The learned counsel for the appellant has also pointed out that on the memorandum of appeal in the lower appellate Court a court-fee of Rs. 10/- was paid and along with the memorandum a certified copy of the decree which had been prepared by the trial Court in accordance with the award was also filed. In this respect, I am of the view that the fact of the respondents having paid excess court-fee in the lower appellate Court on the memorandum of appeal cannot operate to their prejudice.
So far as the filing of the copy of the decree-sheet is concerned, it appears to have been done as a matter of abundant precaution. At the best the copy of the decree-sheet, which was filed in the lower Court, can be treated as a surplusage and the appeal filed by the respondents in the lower Court cannot be held to be not maintainable because of the filing of the copy of the decree-sheet. The certified copy of the order, by which the objections had been dismissed, was admittedly filed along with the memorandum of appeal though it was entitled by the trial Court as a judgment. In case Jagat Pande v. Sarawan Pande, AIR 1925 All 404, 'the head note reads as under :
'Where an order directing an award to be filed and a decree in accordance with the award were not separately passed but the Court disposed of the whole case by a single Order,Held: that the appeal was in substance an appeal from an order directing the award to be filed, and as such was competent.'
The observations made by Kapur, J., as he then was, in case Swastika Scientific Engineering Co. v. union of India, reported in (1953) 55 Pun LR 137 : (AIR 1953 Punj 129), have also a bearing in the matter. These observations are incorporated in the head note of that case and read as under :
'Whatever may be the reason for the Court for not setting aside the award, namely, whether objections to the award are dismissed on the merits or on the ground that they are barred by time or for any other reason, tha order remains an order refusing to set aside an award, and an appeal lies under Section 39.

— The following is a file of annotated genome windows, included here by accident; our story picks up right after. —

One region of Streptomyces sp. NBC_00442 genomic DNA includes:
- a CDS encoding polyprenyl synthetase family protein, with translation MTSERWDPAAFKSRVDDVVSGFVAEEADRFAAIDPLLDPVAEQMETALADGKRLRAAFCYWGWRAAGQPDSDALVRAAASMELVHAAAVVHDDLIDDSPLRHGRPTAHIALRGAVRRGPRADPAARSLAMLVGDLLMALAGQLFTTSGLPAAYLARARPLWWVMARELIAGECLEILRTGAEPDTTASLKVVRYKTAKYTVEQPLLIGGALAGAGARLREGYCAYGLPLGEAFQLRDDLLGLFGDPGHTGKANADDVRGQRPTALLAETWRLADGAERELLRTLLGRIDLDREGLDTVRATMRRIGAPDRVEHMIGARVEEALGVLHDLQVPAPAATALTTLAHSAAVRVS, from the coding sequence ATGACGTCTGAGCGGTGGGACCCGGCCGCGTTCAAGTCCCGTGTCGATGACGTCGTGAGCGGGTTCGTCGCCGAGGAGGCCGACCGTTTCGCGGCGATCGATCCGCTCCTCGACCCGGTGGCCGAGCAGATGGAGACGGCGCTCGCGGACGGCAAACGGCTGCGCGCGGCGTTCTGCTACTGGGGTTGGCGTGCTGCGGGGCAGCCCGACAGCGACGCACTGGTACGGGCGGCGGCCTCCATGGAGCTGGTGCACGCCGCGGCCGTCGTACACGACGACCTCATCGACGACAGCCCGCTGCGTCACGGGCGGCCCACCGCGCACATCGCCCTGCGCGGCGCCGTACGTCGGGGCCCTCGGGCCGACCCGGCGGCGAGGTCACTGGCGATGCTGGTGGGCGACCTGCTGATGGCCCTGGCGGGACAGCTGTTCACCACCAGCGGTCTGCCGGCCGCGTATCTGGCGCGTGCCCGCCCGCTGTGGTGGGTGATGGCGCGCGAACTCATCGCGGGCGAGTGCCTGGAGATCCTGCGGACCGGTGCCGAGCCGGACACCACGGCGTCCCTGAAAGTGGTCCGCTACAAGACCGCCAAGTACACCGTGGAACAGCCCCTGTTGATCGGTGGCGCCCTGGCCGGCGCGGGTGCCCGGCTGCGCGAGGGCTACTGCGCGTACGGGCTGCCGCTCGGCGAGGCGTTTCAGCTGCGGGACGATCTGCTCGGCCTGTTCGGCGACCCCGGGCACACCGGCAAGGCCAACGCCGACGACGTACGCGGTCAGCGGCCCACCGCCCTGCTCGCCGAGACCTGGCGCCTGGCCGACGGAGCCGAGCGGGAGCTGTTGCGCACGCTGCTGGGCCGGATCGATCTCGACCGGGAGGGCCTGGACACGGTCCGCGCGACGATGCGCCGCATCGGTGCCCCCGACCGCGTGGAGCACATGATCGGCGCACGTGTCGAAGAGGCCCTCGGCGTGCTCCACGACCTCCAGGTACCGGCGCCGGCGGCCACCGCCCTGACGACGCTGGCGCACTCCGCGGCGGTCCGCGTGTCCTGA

The mere fact that by the same order, objections to the filing of an award are overruled and a decree is directed to be passed, does not take away the right of an aggrieved party to file an appeal.'
In view of the above, I hold that the appeal in the lower appellate Court by the respondents was maintainable.
4. The learned counsel for the appellant has next argued that the award was not liable to be set aside because the Arbitrators were not guilty of any misconduct. In this respect, I find that it is stated by the Arbitrators in the award itself that they had personal knowledge about Mst. Uti being in possession of the property in dispute and about the respondents having forcibly taken possession of that property on 28-12-1953 and about their having damaged the goods of Uti. The Arbitrators Imported their personal knowledge into the making of the award and, in my opinion, the award is liable to be set asida on that account, in a case Lachhmi Narain v. Sheonath Pandey, ILR 43 All 185 : (AIR 1919 All 98), it was held that an arbitrator cannot decide the case submitted to him on his own knowledge and without taking evidence unless fhe terms of thereference especially permit him to do so. I have not been referred to any material on the record to show that the Arbitrators were permitted by the terms of reference to import their personal knowledge into the case. The award given by the Arbitrators in the present case cannot consequently be sustained.
5. The learned counsel for the appellant has alsochallenged the finding of the lower appellate Court aboutthe award requiring compulsory registration and about theinference drawn from the refusal of the respondents to takeoath. In view of my finding that the award is liable tobe set aside on the ground that the Arbitrators had imported their personal knowledge into the matter, it is not necessary to go into those questions. The appeal consequentlyfails and is dismissed. Considering all the circumstancesI leave the parties to bear their own costs in this appeal.